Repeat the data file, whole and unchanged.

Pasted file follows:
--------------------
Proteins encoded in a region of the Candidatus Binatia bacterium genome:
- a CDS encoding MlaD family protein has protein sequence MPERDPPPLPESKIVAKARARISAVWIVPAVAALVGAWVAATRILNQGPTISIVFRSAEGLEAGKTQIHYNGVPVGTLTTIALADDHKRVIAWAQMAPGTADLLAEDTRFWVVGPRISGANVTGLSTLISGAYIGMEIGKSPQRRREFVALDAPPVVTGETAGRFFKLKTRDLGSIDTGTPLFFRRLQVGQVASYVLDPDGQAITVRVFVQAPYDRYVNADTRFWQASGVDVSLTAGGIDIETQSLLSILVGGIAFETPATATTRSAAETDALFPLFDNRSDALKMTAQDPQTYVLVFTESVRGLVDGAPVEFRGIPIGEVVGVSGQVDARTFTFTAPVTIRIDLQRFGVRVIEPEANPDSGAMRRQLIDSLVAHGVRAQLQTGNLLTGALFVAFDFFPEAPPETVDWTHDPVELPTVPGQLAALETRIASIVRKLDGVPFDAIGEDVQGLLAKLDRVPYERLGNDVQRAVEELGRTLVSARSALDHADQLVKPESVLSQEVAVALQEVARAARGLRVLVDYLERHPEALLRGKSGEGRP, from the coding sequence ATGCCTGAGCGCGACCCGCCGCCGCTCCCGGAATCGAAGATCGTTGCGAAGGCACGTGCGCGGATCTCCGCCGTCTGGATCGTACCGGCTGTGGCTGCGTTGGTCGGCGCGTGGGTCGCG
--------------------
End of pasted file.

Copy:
Proteins encoded in a region of the Candidatus Binatia bacterium genome:
- a CDS encoding MlaD family protein has protein sequence MPERDPPPLPESKIVAKARARISAVWIVPAVAALVGAWVAATRILNQGPTISIVFRSAEGLEAGKTQIHYNGVPVGTLTTIALADDHKRVIAWAQMAPGTADLLAEDTRFWVVGPRISGANVTGLSTLISGAYIGMEIGKSPQRRREFVALDAPPVVTGETAGRFFKLKTRDLGSIDTGTPLFFRRLQVGQVASYVLDPDGQAITVRVFVQAPYDRYVNADTRFWQASGVDVSLTAGGIDIETQSLLSILVGGIAFETPATATTRSAAETDALFPLFDNRSDALKMTAQDPQTYVLVFTESVRGLVDGAPVEFRGIPIGEVVGVSGQVDARTFTFTAPVTIRIDLQRFGVRVIEPEANPDSGAMRRQLIDSLVAHGVRAQLQTGNLLTGALFVAFDFFPEAPPETVDWTHDPVELPTVPGQLAALETRIASIVRKLDGVPFDAIGEDVQGLLAKLDRVPYERLGNDVQRAVEELGRTLVSARSALDHADQLVKPESVLSQEVAVALQEVARAARGLRVLVDYLERHPEALLRGKSGEGRP, from the coding sequence ATGCCTGAGCGCGACCCGCCGCCGCTCCCGGAATCGAAGATCGTTGCGAAGGCACGTGCGCGGATCTCCGCCGTCTGGATCGTACCGGCTGTGGCTGCGTTGGTCGGCGCGTGGGTCGCG